Reducing violence against women and girls remains top priority
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Compared to 2022, violent offences against women and girls in 2023 has fallen by 13.6% in Essex. That's 5,217 less offences reported. There was also 12.1% decrease in the number of sexual offences against women and girls. And our officers solved 14.3% more sexual offences committed against women or girls too.
While this is of course good news, we want to drive these crimes down even more. We will carry on working with our communities and partner organisations to take action against those who commit these crimes. We will also work hard to encourage people to ask for help and provide support to those who need it.
Throughout February we will continue to run our #Reflect campaign in partnership with the Southend, Essex and Thurrock Domestic Abuse Partnership (SETDAB). We will focus on areas where we're told women and girls feel more vulnerable, as well as information gathered through a safety survey
Chief Superintendent, Claire Talbot, who leads our work around violence against women and girls said:
“We are committed to tackling violence against women and girls. We understand the complexities around reporting this type of crime, especially if it happens within a home. But we want to urge anyone who is, or has been, subjected to abuse to come forward, seek support or report it to us. “We are proud that we continue to deliver a reduction in violence against women and girls. And we are equally as proud that we are solving more of these crimes. It means offenders are being held accountable for their actions and victims are getting the help they need. But there is always more we can do. Our #Reflect campaign allows us to start a conversation and offer support to both victims and perpetrators. “By asking perpetrators to consider their actions and supporting them in changing their behaviour, the less victims there will be.”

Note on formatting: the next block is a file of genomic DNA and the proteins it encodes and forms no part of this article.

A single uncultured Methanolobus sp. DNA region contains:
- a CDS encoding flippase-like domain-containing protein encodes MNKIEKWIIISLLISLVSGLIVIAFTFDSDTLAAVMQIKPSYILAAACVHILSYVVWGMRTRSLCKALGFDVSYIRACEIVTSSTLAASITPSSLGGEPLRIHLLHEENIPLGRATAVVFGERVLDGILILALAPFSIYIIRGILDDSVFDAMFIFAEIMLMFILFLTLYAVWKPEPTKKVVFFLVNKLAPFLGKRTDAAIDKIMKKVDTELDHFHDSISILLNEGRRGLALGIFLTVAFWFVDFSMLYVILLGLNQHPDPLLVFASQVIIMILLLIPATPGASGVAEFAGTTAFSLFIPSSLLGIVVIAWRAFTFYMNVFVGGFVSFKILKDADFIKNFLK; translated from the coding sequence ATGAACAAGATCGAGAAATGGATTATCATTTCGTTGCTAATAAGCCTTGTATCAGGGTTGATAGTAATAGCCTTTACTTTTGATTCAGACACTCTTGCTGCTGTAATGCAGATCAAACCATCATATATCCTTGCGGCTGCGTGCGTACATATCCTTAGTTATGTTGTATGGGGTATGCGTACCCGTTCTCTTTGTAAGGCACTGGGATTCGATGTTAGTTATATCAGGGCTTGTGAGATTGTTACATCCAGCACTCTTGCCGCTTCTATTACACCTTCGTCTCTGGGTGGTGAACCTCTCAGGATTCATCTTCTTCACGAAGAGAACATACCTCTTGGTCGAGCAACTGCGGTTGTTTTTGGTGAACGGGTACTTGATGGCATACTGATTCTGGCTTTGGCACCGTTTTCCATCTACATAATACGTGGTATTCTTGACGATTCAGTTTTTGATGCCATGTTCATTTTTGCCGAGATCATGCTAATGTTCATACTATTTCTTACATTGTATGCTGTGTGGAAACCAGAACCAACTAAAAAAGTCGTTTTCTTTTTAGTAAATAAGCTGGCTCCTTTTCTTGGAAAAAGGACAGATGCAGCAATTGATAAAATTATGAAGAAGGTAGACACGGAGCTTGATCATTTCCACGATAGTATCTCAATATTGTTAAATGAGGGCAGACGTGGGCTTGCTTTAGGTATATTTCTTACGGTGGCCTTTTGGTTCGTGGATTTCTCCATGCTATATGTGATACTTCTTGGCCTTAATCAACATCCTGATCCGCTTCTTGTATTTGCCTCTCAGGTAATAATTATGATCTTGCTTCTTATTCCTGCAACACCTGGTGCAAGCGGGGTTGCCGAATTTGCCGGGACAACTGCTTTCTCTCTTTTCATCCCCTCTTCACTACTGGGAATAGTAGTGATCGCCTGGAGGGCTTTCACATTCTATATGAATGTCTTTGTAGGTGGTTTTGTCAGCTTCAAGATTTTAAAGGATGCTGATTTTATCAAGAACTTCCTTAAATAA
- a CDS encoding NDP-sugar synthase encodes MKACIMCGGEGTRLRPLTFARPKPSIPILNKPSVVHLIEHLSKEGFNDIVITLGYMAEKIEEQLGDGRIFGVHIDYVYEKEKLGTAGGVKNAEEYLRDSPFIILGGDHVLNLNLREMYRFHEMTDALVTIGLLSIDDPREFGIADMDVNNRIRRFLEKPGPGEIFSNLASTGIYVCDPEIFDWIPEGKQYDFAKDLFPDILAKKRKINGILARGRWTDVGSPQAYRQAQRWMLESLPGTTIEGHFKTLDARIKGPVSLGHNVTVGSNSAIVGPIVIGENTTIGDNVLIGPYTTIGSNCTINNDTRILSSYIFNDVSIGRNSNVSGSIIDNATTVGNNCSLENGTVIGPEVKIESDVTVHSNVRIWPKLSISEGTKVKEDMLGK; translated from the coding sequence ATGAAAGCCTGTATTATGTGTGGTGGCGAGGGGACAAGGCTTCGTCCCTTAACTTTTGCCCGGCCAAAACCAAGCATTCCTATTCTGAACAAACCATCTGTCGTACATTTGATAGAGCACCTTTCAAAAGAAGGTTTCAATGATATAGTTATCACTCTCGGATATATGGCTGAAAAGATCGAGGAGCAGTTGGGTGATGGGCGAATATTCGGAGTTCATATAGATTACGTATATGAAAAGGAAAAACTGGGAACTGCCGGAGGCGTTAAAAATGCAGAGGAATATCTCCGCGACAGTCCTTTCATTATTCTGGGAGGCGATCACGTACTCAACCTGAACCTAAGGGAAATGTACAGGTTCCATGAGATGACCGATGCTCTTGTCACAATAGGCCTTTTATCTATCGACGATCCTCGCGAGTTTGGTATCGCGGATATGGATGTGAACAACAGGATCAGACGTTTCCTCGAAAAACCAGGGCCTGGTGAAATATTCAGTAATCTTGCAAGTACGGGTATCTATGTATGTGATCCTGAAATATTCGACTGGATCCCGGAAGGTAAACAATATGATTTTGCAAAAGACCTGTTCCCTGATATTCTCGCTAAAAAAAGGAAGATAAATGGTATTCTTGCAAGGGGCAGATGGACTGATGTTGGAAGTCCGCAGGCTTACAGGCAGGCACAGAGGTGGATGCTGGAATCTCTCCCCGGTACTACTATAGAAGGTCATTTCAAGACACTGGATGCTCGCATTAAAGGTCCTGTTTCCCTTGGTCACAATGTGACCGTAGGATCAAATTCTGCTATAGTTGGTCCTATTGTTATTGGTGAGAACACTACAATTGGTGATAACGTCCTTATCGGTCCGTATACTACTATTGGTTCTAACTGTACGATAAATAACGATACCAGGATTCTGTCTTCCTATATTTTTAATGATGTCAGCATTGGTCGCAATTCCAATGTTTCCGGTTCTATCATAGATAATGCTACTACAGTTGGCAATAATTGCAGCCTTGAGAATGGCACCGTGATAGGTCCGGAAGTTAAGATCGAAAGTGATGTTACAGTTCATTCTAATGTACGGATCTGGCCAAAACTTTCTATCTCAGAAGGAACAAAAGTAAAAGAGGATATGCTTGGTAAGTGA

Our #Reflect message will be on digital screens at railway stations, bus stations and in High Streets across the county. You will also see our message on ITV and your mobile phones too.
We are working with local businesses to offer more support to victims of abuse. This includes those in the hospitality industry. We are teaching employees what signs may indicate that someone is a victim of domestic abuse, and showing them how they can safely offer help.
Jane Gardner, Deputy Police, Fire and Crime Commissioner for Essex and chair of SETDAB, said:
“Raising awareness of the devastating impact of male violence, abuse, sexual abuse and misogyny is key to reducing violence against women and girls. Digital van displays such as this are vital to help people understand the importance of this issue and realise there is help available to create and maintain healthy, mutually respectful relationships.”
Our #Reflect campaign launched in 2022 and led to more than 500 people contacting our partner charity, The Change Project. The Change Project offers counselling and support services to those who want to change their behaviour.
Last year we continued our work by also highlighting online stalking. This included attending Fresher's Fairs and speaking to students about social media stalking. We advised them how they can stay safe, and what to do if they think they, or someone they know, is a victim of stalking.
We also focused on consent by working to remind people that anyone has the right to say no, change their mind, or withdraw consent at any time. We want perpetrators to break the cycle of domestic abuse, by encouraging them to seek advice and try to reform.